Great post and comments Sheila! Dillinger was captured the first time around here in Tucson at what is now one of our “historic” hotels – Hotel Congress. Once a year now they host “Dillinger Days.” A friend of mine portrays Dillinger and does a pretty darn good job too. Besides having the look and the charm and all he is a stuntman and so the show is filled with gun twirling and stunts which if not factual make it exciting. I don’t know if this re-enactment rivals your re-enactment outside the Biograph but its all part of that fascination with the man.

  43. red says:

    Dillinger Day sounds like a total blast! What fun!!

  44. red says:

    Jeff – God, yes, Stephen Lang. What a wonderful actor.

  45. Brian Turner says:

    Remember Stephen Lange worked with Mann in Crime Story on TV. His character was soooooo good. And how about Giovanni Ribisi? My wife nudged me in the theater and said “who is that guy? He steals every scene he’s in”

    I love your writing Sheila.

  46. Rochelle K says:

    I just had to comment. I loved your insight to the movie. Just wonderful. You put into words exactly what I thought but couldn’t articulate. I agree with everything….except maybe the part that listening to Johnny was a total snoozefest. He could read the phonebook to me and I’d be enthralled. :-)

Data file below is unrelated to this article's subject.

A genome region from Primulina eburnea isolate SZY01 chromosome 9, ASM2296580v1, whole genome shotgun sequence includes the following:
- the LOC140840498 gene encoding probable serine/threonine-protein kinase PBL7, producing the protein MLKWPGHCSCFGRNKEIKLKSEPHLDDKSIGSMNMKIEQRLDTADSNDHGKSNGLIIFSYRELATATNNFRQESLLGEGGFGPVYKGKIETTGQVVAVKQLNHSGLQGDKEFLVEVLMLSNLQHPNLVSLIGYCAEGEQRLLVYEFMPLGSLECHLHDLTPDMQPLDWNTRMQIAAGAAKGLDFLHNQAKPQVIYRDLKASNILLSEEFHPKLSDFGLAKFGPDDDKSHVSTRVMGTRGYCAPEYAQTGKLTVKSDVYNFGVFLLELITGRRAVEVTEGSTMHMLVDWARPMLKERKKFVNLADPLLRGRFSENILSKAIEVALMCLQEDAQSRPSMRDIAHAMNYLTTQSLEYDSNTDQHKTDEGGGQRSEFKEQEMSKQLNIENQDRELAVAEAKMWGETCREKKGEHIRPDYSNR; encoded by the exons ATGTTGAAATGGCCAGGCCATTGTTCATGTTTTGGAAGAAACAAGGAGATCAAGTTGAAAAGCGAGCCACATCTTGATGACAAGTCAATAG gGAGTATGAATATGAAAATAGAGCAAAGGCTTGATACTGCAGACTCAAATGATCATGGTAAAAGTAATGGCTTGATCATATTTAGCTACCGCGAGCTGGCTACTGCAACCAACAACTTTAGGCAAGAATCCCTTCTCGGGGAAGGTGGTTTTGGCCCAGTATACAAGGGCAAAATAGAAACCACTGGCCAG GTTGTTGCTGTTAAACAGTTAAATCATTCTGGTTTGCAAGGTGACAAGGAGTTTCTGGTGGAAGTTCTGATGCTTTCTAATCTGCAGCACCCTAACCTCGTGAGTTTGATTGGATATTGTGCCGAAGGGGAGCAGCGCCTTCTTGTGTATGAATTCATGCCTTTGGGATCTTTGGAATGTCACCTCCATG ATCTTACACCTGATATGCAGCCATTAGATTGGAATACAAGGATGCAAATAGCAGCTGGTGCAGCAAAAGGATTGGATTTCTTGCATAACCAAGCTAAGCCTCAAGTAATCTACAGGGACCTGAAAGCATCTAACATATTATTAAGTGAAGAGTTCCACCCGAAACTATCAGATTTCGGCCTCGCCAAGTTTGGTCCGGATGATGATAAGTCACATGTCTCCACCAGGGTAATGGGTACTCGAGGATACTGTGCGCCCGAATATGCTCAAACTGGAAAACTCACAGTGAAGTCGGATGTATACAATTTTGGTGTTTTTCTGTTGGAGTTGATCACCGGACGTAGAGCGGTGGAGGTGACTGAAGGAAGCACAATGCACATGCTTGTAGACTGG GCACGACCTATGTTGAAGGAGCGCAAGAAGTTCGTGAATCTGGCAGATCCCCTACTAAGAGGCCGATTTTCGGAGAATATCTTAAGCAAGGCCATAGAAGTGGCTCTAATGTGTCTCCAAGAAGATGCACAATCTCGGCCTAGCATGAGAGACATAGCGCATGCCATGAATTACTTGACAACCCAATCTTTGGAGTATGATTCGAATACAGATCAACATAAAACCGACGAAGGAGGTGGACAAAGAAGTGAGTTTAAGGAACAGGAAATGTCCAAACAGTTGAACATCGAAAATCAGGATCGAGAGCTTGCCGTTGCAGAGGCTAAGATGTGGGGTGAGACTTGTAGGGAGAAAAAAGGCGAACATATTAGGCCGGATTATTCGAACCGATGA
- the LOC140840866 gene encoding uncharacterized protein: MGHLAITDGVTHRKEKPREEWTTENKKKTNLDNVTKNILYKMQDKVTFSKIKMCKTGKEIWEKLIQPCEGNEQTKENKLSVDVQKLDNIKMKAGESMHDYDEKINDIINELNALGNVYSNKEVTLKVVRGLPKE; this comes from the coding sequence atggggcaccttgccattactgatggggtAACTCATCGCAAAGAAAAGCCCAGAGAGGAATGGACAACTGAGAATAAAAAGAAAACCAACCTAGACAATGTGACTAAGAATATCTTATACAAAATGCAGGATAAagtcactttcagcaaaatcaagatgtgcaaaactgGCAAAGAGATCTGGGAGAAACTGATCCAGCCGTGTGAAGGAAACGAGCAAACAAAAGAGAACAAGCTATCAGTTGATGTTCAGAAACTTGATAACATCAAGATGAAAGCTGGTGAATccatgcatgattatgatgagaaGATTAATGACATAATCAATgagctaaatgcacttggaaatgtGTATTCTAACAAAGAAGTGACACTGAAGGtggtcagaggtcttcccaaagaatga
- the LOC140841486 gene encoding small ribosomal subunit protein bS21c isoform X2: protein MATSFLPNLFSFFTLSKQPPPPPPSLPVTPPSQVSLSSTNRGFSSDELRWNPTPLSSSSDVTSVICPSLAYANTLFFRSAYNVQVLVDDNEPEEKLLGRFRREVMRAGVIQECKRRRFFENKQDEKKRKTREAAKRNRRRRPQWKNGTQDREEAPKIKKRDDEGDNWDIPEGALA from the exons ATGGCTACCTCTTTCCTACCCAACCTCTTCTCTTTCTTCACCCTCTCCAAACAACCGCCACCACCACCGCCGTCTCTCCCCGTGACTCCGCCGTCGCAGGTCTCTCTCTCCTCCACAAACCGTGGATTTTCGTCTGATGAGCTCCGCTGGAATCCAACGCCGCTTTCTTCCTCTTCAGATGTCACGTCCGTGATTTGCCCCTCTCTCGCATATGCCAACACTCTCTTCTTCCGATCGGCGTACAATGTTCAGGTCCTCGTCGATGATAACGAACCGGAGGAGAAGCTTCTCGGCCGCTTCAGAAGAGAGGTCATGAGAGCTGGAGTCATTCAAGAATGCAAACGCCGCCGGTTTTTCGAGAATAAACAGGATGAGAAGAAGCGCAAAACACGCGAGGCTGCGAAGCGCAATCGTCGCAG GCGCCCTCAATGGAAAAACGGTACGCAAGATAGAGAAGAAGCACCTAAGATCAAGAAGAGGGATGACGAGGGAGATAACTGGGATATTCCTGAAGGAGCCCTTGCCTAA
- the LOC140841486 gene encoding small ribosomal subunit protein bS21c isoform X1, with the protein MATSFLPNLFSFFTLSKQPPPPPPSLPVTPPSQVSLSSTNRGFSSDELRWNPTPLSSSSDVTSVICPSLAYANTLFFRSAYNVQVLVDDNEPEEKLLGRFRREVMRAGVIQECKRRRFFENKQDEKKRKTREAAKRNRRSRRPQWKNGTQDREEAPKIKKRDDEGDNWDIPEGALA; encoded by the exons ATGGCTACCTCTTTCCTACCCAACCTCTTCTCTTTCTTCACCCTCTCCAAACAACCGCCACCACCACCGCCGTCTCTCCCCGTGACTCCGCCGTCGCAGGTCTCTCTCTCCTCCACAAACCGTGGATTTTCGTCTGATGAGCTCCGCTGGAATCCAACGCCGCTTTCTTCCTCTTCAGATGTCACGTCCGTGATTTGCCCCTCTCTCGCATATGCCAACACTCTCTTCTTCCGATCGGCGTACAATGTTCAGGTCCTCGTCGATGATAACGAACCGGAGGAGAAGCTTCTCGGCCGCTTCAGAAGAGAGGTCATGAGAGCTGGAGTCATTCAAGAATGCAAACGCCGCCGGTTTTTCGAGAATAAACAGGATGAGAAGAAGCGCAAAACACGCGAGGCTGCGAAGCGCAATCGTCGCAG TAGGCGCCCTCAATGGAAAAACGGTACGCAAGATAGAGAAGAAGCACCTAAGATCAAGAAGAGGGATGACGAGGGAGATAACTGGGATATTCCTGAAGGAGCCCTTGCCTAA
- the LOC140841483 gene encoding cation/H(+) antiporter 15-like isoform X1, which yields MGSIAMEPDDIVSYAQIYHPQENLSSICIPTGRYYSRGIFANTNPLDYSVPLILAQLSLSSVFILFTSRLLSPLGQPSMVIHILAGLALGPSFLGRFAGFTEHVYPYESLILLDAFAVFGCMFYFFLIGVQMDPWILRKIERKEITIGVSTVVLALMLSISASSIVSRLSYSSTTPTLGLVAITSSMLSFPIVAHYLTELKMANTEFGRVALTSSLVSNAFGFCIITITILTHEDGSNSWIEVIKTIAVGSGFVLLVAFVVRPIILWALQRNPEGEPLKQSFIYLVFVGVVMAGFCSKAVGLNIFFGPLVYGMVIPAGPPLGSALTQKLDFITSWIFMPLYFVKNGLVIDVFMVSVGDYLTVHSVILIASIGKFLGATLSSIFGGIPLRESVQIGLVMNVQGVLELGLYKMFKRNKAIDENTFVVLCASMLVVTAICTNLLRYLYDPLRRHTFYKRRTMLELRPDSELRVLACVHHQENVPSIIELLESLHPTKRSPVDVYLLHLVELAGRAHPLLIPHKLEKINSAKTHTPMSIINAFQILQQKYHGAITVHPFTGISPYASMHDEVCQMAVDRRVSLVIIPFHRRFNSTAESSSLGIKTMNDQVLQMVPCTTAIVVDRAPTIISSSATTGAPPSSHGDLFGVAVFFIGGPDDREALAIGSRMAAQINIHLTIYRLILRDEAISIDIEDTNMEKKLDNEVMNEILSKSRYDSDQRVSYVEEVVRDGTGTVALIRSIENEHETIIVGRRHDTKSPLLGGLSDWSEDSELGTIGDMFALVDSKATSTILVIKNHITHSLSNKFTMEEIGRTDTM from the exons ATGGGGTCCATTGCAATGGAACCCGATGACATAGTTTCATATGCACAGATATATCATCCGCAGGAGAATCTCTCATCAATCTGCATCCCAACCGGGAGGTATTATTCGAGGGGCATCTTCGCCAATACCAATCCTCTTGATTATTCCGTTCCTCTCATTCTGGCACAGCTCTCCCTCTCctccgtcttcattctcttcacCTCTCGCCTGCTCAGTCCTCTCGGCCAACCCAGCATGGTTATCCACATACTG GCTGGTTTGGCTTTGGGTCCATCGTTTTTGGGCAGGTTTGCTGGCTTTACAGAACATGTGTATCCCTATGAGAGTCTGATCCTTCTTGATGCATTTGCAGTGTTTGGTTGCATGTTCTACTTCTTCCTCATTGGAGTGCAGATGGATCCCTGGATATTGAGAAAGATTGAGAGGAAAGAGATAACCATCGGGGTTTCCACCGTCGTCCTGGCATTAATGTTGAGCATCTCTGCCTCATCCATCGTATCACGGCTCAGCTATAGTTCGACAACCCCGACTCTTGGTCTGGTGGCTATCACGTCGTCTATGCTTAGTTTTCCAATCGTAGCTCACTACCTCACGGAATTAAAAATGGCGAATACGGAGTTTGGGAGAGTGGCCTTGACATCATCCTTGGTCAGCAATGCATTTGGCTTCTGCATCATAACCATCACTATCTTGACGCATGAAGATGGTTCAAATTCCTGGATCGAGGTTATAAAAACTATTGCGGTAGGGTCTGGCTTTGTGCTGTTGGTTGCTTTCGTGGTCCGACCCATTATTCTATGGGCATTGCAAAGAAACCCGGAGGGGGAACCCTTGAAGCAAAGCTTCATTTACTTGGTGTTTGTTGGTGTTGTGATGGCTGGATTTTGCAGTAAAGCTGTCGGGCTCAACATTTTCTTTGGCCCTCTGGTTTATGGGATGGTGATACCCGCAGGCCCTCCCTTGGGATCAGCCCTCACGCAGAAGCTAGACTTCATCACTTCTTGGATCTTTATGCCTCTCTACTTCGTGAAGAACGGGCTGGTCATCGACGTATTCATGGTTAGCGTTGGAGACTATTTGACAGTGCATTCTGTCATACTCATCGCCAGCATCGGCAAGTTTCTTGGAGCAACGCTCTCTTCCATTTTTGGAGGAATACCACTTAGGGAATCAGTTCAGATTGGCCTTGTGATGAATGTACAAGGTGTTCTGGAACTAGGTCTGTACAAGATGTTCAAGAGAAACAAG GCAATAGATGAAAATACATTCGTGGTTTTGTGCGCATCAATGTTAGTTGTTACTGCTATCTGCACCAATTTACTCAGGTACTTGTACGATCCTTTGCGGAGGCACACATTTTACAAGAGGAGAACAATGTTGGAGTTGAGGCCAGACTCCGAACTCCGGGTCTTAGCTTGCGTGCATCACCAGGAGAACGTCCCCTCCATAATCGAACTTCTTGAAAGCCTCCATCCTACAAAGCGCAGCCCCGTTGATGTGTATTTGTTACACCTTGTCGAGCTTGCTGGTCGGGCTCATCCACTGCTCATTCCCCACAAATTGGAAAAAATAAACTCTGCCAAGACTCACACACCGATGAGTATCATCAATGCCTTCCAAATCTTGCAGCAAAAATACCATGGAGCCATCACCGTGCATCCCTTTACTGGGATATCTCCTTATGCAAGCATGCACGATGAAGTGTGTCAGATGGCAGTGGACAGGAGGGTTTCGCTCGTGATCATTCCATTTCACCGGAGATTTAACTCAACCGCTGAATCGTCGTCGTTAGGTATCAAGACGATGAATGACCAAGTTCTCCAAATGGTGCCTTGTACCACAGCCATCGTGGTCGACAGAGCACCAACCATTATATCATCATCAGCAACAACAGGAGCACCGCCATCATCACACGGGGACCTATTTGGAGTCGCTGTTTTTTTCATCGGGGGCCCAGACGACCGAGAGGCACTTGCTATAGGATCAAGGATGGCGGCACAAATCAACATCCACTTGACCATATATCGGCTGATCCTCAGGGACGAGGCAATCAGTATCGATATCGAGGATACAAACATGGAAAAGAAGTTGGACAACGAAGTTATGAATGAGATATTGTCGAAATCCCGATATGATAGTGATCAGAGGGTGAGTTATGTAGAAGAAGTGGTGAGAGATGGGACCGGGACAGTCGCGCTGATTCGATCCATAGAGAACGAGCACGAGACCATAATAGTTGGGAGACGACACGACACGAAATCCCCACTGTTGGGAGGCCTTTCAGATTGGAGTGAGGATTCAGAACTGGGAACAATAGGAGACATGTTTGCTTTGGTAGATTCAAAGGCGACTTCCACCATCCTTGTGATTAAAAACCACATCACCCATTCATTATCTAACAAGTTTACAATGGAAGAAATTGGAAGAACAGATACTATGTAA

Awesome job!

  47. red says:

    Brian – yeah, Ribisi was awesome. I loved all those crime syndicate guys – and Peter Gerety as the lawyer (that was Gerety right?)

  48. red says:

    Rochelle – thanks so much!

  49. red says:

    Yup- just looked it up – Peter Gerety. He’s very well-known to Rhode Island audiences because of his long association with Trinity Rep (Richard Jenkins is another one) – and I thought he was great here, too. Just had that one courtroom scene, but he nailed it.

  50. Lou says:

    Hate being the voice of dissent but . . .

    The movie was quite a disappointment to me. Sure the acting was good (I especially liked how Depp played a regular human being rather than take a part to show how “quirky” he is) and some of the stylistic choices were good, but I felt it was all pretty hollow.

    I guess I’ve always felt a connection to Dillinger because he was gunned down (maybe) on my birthday (July 22, and would you be surprised to know that’s the day I saw the movie?), so I know a good deal about the legend. TOO many liberties were taken for my taste: for example, the sequence in which the top “public enemies” went down (for the audience at home, it was Dillinger first, then Pretty Boy, then Baby Face), and though I like Christian Bale (rants and all) all the accounts I’ve read about Melvin Purvis portray him as a sniveling little bordering on incompetent weasel who would have ORDERED Billie to be slapped around like that instead of stopping it. But at least he wasn’t the “supercop” as portrayed in Warren Oates’ “Dillinger”. THAT was out and out laughable.